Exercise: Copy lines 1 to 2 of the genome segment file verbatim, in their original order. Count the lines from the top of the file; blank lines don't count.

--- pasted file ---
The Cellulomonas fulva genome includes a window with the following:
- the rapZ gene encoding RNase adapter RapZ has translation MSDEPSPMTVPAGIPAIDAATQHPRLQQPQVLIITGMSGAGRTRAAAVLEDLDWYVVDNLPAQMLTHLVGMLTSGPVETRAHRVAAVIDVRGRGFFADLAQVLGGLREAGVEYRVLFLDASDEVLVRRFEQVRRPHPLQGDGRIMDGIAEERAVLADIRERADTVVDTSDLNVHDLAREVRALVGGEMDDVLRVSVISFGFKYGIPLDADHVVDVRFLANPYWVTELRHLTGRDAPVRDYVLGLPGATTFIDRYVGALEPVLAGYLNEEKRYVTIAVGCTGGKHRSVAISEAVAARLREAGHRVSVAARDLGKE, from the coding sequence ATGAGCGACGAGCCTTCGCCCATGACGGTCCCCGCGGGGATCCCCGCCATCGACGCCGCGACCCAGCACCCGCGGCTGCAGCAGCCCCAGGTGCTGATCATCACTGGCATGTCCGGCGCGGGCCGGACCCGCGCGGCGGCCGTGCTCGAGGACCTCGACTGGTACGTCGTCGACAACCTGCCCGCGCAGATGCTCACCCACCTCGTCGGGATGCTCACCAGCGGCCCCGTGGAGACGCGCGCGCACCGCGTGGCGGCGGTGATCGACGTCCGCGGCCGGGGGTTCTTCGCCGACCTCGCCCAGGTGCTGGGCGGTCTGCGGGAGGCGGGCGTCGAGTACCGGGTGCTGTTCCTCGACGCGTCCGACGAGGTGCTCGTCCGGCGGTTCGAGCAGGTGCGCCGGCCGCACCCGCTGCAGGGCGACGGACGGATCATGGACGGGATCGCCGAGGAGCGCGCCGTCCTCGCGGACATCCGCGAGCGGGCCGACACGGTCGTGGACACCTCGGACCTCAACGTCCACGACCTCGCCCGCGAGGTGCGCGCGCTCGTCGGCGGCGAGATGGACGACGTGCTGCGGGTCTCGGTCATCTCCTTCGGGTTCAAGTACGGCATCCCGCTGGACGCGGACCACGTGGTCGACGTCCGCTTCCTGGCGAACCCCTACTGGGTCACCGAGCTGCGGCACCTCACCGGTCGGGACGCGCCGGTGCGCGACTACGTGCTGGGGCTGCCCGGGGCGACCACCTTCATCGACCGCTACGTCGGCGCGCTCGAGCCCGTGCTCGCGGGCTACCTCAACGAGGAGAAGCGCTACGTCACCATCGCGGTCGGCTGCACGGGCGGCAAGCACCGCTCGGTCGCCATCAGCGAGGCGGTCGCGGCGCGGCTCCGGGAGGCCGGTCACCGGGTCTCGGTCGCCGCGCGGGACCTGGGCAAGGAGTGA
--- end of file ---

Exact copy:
The Cellulomonas fulva genome includes a window with the following:
- the rapZ gene encoding RNase adapter RapZ has translation MSDEPSPMTVPAGIPAIDAATQHPRLQQPQVLIITGMSGAGRTRAAAVLEDLDWYVVDNLPAQMLTHLVGMLTSGPVETRAHRVAAVIDVRGRGFFADLAQVLGGLREAGVEYRVLFLDASDEVLVRRFEQVRRPHPLQGDGRIMDGIAEERAVLADIRERADTVVDTSDLNVHDLAREVRALVGGEMDDVLRVSVISFGFKYGIPLDADHVVDVRFLANPYWVTELRHLTGRDAPVRDYVLGLPGATTFIDRYVGALEPVLAGYLNEEKRYVTIAVGCTGGKHRSVAISEAVAARLREAGHRVSVAARDLGKE, from the coding sequence ATGAGCGACGAGCCTTCGCCCATGACGGTCCCCGCGGGGATCCCCGCCATCGACGCCGCGACCCAGCACCCGCGGCTGCAGCAGCCCCAGGTGCTGATCATCACTGGCATGTCCGGCGCGGGCCGGACCCGCGCGGCGGCCGTGCTCGAGGACCTCGACTGGTACGTCGTCGACAACCTGCCCGCGCAGATGCTCACCCACCTCGTCGGGATGCTCACCAGCGGCCCCGTGGAGACGCGCGCGCACCGCGTGGCGGCGGTGATCGACGTCCGCGGCCGGGGGTTCTTCGCCGACCTCGCCCAGGTGCTGGGCGGTCTGCGGGAGGCGGGCGTCGAGTACCGGGTGCTGTTCCTCGACGCGTCCGACGAGGTGCTCGTCCGGCGGTTCGAGCAGGTGCGCCGGCCGCACCCGCTGCAGGGCGACGGACGGATCATGGACGGGATCGCCGAGGAGCGCGCCGTCCTCGCGGACATCCGCGAGCGGGCCGACACGGTCGTGGACACCTCGGACCTCAACGTCCACGACCTCGCCCGCGAGGTGCGCGCGCTCGTCGGCGGCGAGATGGACGACGTGCTGCGGGTCTCGGTCATCTCCTTCGGGTTCAAGTACGGCATCCCGCTGGACGCGGACCACGTGGTCGACGTCCGCTTCCTGGCGAACCCCTACTGGGTCACCGAGCTGCGGCACCTCACCGGTCGGGACGCGCCGGTGCGCGACTACGTGCTGGGGCTGCCCGGGGCGACCACCTTCATCGACCGCTACGTCGGCGCGCTCGAGCCCGTGCTCGCGGGCTACCTCAACGAGGAGAAGCGCTACGTCACCATCGCGGTCGGCTGCACGGGCGGCAAGCACCGCTCGGTCGCCATCAGCGAGGCGGTCGCGGCGCGGCTCCGGGAGGCCGGTCACCGGGTCTCGGTCGCCGCGCGGGACCTGGGCAAGGAGTGA